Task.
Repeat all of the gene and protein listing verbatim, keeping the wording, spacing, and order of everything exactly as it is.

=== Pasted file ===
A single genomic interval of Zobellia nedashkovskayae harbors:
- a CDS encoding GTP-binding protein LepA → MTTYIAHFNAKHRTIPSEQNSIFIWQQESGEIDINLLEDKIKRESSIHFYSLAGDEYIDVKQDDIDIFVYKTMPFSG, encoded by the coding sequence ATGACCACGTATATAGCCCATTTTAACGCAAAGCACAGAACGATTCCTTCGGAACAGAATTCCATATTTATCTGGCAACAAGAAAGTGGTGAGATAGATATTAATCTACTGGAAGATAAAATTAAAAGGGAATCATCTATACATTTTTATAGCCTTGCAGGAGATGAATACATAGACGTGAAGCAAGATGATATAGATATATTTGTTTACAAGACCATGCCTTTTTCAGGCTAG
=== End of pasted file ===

A single genomic interval of Zobellia nedashkovskayae harbors:
- a CDS encoding GTP-binding protein LepA → MTTYIAHFNAKHRTIPSEQNSIFIWQQESGEIDINLLEDKIKRESSIHFYSLAGDEYIDVKQDDIDIFVYKTMPFSG, encoded by the coding sequence ATGACCACGTATATAGCCCATTTTAACGCAAAGCACAGAACGATTCCTTCGGAACAGAATTCCATATTTATCTGGCAACAAGAAAGTGGTGAGATAGATATTAATCTACTGGAAGATAAAATTAAAAGGGAATCATCTATACATTTTTATAGCCTTGCAGGAGATGAATACATAGACGTGAAGCAAGATGATATAGATATATTTGTTTACAAGACCATGCCTTTTTCAGGCTAG